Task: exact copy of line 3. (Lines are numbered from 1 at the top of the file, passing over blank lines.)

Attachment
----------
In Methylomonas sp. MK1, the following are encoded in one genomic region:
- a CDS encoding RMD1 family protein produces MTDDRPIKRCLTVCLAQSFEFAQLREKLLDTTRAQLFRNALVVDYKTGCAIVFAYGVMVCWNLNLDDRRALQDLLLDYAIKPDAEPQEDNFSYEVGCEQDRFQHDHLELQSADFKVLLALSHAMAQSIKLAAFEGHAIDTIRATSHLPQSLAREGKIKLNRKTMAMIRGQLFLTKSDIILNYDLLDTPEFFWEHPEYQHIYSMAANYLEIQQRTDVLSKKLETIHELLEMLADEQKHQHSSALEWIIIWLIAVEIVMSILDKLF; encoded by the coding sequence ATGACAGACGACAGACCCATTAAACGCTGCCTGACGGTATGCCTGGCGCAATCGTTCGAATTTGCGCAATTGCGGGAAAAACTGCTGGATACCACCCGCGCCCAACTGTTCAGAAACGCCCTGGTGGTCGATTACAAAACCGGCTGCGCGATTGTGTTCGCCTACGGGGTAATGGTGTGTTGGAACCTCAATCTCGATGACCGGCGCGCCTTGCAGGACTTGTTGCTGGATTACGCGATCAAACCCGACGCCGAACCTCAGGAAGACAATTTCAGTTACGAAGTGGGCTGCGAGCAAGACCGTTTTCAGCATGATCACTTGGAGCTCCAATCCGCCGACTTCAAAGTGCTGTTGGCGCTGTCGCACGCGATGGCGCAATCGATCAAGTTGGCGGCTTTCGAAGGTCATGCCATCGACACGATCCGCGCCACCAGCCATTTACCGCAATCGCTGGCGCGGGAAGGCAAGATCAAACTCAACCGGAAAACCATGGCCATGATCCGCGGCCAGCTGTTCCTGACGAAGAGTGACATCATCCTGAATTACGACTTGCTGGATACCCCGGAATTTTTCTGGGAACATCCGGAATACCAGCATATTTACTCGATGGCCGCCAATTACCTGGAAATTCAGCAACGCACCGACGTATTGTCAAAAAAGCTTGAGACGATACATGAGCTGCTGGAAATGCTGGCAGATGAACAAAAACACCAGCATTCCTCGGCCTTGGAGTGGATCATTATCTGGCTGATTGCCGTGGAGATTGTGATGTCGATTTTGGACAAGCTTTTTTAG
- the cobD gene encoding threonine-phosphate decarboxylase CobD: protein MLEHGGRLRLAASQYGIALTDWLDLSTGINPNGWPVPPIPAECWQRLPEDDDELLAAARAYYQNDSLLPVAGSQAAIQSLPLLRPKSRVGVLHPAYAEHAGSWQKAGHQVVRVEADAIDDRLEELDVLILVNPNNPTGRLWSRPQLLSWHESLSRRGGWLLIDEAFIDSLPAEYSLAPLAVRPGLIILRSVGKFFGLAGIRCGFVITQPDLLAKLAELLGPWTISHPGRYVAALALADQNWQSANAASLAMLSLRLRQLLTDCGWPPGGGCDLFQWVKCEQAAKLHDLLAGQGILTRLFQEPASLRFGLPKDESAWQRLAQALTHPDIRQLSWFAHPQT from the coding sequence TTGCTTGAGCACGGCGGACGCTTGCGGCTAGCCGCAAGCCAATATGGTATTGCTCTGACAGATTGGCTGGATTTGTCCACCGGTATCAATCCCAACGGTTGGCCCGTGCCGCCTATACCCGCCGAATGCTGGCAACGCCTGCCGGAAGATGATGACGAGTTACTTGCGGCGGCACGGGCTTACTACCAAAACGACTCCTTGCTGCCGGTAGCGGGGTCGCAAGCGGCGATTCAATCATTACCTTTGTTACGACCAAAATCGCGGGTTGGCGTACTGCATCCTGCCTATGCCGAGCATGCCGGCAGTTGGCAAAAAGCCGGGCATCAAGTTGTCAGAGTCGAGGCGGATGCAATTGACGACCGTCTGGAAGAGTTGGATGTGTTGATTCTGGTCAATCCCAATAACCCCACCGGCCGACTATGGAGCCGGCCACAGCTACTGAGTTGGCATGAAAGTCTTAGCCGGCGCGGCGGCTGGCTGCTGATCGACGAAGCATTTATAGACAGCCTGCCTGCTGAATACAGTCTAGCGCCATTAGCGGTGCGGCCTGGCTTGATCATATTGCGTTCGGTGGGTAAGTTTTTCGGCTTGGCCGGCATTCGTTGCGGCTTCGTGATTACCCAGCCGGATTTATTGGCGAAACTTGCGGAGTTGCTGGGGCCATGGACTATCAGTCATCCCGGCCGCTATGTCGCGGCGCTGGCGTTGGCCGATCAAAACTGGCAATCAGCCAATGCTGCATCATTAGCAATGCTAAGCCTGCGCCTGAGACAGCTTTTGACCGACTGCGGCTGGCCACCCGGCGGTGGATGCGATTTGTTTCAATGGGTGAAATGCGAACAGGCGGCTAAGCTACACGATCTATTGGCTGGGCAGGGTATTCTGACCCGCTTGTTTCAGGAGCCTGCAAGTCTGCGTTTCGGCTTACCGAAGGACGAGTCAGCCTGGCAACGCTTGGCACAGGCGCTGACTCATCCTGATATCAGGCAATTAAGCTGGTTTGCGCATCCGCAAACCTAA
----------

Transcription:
- the cobD gene encoding threonine-phosphate decarboxylase CobD: protein MLEHGGRLRLAASQYGIALTDWLDLSTGINPNGWPVPPIPAECWQRLPEDDDELLAAARAYYQNDSLLPVAGSQAAIQSLPLLRPKSRVGVLHPAYAEHAGSWQKAGHQVVRVEADAIDDRLEELDVLILVNPNNPTGRLWSRPQLLSWHESLSRRGGWLLIDEAFIDSLPAEYSLAPLAVRPGLIILRSVGKFFGLAGIRCGFVITQPDLLAKLAELLGPWTISHPGRYVAALALADQNWQSANAASLAMLSLRLRQLLTDCGWPPGGGCDLFQWVKCEQAAKLHDLLAGQGILTRLFQEPASLRFGLPKDESAWQRLAQALTHPDIRQLSWFAHPQT from the coding sequence TTGCTTGAGCACGGCGGACGCTTGCGGCTAGCCGCAAGCCAATATGGTATTGCTCTGACAGATTGGCTGGATTTGTCCACCGGTATCAATCCCAACGGTTGGCCCGTGCCGCCTATACCCGCCGAATGCTGGCAACGCCTGCCGGAAGATGATGACGAGTTACTTGCGGCGGCACGGGCTTACTACCAAAACGACTCCTTGCTGCCGGTAGCGGGGTCGCAAGCGGCGATTCAATCATTACCTTTGTTACGACCAAAATCGCGGGTTGGCGTACTGCATCCTGCCTATGCCGAGCATGCCGGCAGTTGGCAAAAAGCCGGGCATCAAGTTGTCAGAGTCGAGGCGGATGCAATTGACGACCGTCTGGAAGAGTTGGATGTGTTGATTCTGGTCAATCCCAATAACCCCACCGGCCGACTATGGAGCCGGCCACAGCTACTGAGTTGGCATGAAAGTCTTAGCCGGCGCGGCGGCTGGCTGCTGATCGACGAAGCATTTATAGACAGCCTGCCTGCTGAATACAGTCTAGCGCCATTAGCGGTGCGGCCTGGCTTGATCATATTGCGTTCGGTGGGTAAGTTTTTCGGCTTGGCCGGCATTCGTTGCGGCTTCGTGATTACCCAGCCGGATTTATTGGCGAAACTTGCGGAGTTGCTGGGGCCATGGACTATCAGTCATCCCGGCCGCTATGTCGCGGCGCTGGCGTTGGCCGATCAAAACTGGCAATCAGCCAATGCTGCATCATTAGCAATGCTAAGCCTGCGCCTGAGACAGCTTTTGACCGACTGCGGCTGGCCACCCGGCGGTGGATGCGATTTGTTTCAATGGGTGAAATGCGAACAGGCGGCTAAGCTACACGATCTATTGGCTGGGCAGGGTATTCTGACCCGCTTGTTTCAGGAGCCTGCAAGTCTGCGTTTCGGCTTACCGAAGGACGAGTCAGCCTGGCAACGCTTGGCACAGGCGCTGACTCATCCTGATATCAGGCAATTAAGCTGGTTTGCGCATCCGCAAACCTAA